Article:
Six of the best films to see at the cinema this weekend

Spielberg, Hanks and Streep’s The Post is heavy with shadows of Trumpocracy while Liam Neeson just about stays on track in The Commuter

Tom Hanks and Meryl Streep in 'The Post', directed by Steven Spielberg. Photograph: Niko Tavernise/20th Century Fox

Tom Hanks and Meryl Streep in 'The Post', directed by Steven Spielberg. Photograph: Niko Tavernise/20th Century Fox

 

THE POST ★★★★
Directed by Steven Spielberg. Starring Tom Hanks, Meryl Streep, Bruce Greenwood, Matthew Rhys, Bob Odenkirk, Michael Stuhlbarg, Sarah Paulson, Tracy Letts, Bradley Whitford. 12A cert, general release, 116 min

Tom Hanks (as Ben Bradlee) and Meryl Streep (as Kay Graham) star in 'The Post'. Photograph: Niko Tavernise/20th Century Fox
Tom Hanks (as Ben Bradlee) and Meryl Streep (as Kay Graham) in 'The Post'. Photograph: Niko Tavernise/20th Century Fox

Effective, unflashy investigation of the Washington Posts efforts to print the Pentagon Papers – revealing the state’s dishonesty about the Vietnam War – during a turbulent period for America. Hanks is solid as editor Ben Bradlee. Streep is subtle as publisher Katharine Graham. But it’s the film’s conversation with events in its near future (Watergate) and distant future (the current Trumpocracy) that sets it apart. The cheeky closing shots will delight fans of post-classical Hollywood. Review DC

THE COMMUTER ★★★
Directed by Jaume Collet-Serra. Starring Liam Neeson, Vera Farmiga, Patrick Wilson, Jonathan Banks, Elizabeth McGovern, Sam Neill, Florence Pugh, Killian Scott. 15A cert, general release, 104 min

Liam Neeson in 'The Commuter'. Photograph: Lionsgate
Liam Neeson in 'The Commuter'. Photograph: Lionsgate

If x is Neeson then y is the ridiculous thing that Neeson has to do so that his wife/family are no longer in jeopardy. And if all variables are travelling at a mighty velocity, then what is the mode of transport? No, it’s not a plane, you fool. That was the same director’s Non-Stop. The Commuter is set on a train and it’s a perfectly adequate entry to the Late Neeson School of Loud Bangs. Makes no sense, mind you. Review TB

COCO ★★★★
Directed by Lee Unkrich and Adrian Molina. Voices of Anthony Gonzalez, Gael García Bernal, Benjamin Bratt, Alanna Ubach, Renée Victor, Ana Ofelia Murguía, Edward James Olmos. PG cert, general release, 105 min

Pixar veteran Adrian Molina, who is of Mexican descent, co-wrote Coco’s songs with 'Frozen' duo Kristen Anderson-Lopez and Robert Lopez. Photograph: Disney/Pixar
Pixar veteran Adrian Molina, who is of Mexican descent, co-wrote 'Coco’s songs with 'Frozen' duo Kristen Anderson-Lopez and Robert Lopez. Photograph: Disney/Pixar

The latest from Pixar risks telling children (and all others) a tale of the Mexican Day of the Dead. On paper, the mythology scans as complicated and dark, but in the capable hands of Oscar-winner Lee Unkrich and Pixar veteran Adrian Molina, Coco is accessible for even the youngest. The animation eschews the tiring photo-realism of Cars 3 and The Good Dinosaur in favour of the transporting carnivalesque, replete with a stage show by Frieda Kahlo and candy-coloured Xoloitzcuintli. Welcome back. Review TB

INSIDIOUS: THE LAST KEY ★★★
Directed by Adam Robitel. Starring Lin Shaye, Leigh Whannell, Angus Sampson, Kirk Acevedo, Caitlin Gerard, Spencer Locke, Josh Stewart, Tessa Ferrer. 16 cert, gen release, 103 min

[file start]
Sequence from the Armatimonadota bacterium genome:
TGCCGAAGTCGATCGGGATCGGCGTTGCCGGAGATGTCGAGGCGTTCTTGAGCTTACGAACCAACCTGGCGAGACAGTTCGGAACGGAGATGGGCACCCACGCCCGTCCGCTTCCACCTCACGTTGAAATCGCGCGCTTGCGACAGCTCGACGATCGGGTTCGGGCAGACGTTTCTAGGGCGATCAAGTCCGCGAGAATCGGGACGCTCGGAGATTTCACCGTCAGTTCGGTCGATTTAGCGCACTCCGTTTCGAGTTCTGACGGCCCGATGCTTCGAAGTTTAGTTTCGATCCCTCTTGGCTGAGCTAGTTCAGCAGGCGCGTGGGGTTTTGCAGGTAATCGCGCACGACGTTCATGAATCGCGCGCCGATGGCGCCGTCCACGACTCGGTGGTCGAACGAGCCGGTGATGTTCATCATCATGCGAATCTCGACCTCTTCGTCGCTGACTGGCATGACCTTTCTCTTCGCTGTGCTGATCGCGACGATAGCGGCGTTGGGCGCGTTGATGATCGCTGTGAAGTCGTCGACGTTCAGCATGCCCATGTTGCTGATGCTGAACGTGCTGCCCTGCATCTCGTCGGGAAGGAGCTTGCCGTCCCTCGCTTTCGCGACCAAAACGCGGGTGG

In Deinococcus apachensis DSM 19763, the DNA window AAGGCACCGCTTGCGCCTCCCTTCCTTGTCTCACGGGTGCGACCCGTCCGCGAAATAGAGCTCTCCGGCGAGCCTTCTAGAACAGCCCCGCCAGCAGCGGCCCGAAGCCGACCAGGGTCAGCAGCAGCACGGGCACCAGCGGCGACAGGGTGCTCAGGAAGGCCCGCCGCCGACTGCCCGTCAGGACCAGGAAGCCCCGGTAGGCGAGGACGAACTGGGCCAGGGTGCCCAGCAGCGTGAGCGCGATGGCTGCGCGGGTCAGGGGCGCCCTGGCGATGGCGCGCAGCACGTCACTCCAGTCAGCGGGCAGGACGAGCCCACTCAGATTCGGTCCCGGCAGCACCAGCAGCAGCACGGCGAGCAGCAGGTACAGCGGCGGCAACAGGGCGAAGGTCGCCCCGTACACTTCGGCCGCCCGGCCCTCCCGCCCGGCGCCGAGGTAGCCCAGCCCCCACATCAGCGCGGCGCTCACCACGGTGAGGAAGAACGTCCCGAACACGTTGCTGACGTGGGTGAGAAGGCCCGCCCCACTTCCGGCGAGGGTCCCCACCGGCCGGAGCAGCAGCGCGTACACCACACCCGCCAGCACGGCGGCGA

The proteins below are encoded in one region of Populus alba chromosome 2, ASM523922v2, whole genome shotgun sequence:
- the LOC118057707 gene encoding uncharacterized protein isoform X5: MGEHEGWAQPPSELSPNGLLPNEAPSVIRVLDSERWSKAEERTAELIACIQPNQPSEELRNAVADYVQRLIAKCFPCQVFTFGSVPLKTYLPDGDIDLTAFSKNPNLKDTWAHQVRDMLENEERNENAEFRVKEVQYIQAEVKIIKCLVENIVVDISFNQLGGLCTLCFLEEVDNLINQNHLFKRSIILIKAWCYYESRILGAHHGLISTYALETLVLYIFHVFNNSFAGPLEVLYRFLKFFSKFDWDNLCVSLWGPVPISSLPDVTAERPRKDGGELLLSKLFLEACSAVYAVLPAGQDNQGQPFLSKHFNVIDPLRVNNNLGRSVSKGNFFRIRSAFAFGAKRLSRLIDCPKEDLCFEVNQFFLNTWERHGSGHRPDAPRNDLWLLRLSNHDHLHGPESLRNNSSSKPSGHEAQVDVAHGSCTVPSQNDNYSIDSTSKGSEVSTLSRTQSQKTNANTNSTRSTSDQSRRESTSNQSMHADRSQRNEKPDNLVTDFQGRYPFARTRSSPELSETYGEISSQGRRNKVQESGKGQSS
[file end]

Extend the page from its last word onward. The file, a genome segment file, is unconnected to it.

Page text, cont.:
INSIDIOUS: THE LAST KEY
'Insidious: The Last Key': creepy past

Aficionados will be delighted to hear that the latest in the Insidious horror cycle incorporates a bit of “origin story”. The indestructible Lin Shaye – an undisputed horror queen of our day – is back as the fragile psychic Elise Rainier and this time she is investigating her own creepy past. A new demon (“Key Face”, apparently) is put the way of specialist horror publications. Everyday horrors combine with the supernatural variety. It’s insidiously average. DC

THREE BILLBOARDS OUTSIDE EBBING, MISSOURI ★★★
Directed by Martin McDonagh. Starring Frances McDormand, Woody Harrelson, Sam Rockwell, Lucas Hedges, Clarke Peters, Abbie Cornish, Peter Dinklage, Caleb Landry Jones, Kerry Condon, John Hawkes. 15A cert, general release, 115 min

Frances McDormand and Woody Harrelson in Martin McDonagh's Three Billboards Outside Ebbing, Missouri. Photograph: Merrick Morton/20th Century Fox
Frances McDormand and Woody Harrelson in Martin McDonagh's 'Three Billboards Outside Ebbing, Missouri'. Photograph: Merrick Morton/20th Century Fox

Martin McDonagh’s third film as director – already an awards monster – starts quite brilliantly. McDormand plays a desperate mother who refuses to take the murder of her daughter lying down. Harrelson is the decent police chief, Rockwell his racist deputy. Sadly the beautifully knotted narrative begins to fray over messier second and third acts. The uneasy treatment of racism becomes more noticeable. The improbable twists become harder to forgive. A shame. Review DC

ALL THE MONEY IN THE WORLD ★★★★
Directed by Ridley Scott. Starring Michelle Williams, Christopher Plummer, Mark Wahlberg, Charlie Plummer, Romain Duris. 15A cert, general release, 132 min

Christopher Plummer as J Paul Getty in All the Money in the World
Christopher Plummer as J Paul Getty in 'All the Money in the World'

Yes, this is the film that, after those disturbing revelations, caused Christopher Plummer to be swapped for Kevin Spacey in the role of billionaire John Paul Getty. It’s worth seeing for that performance and to appreciate the efficiency of the exchange. All the Money in the World, detailing the 1973 kidnapping of Getty’s grandson (the fine, unrelated Charlie Plummer), also happens to be Scott’s best film in a decade. Stylish, gripping and sound on the corrupting effects of wealth. Review DC

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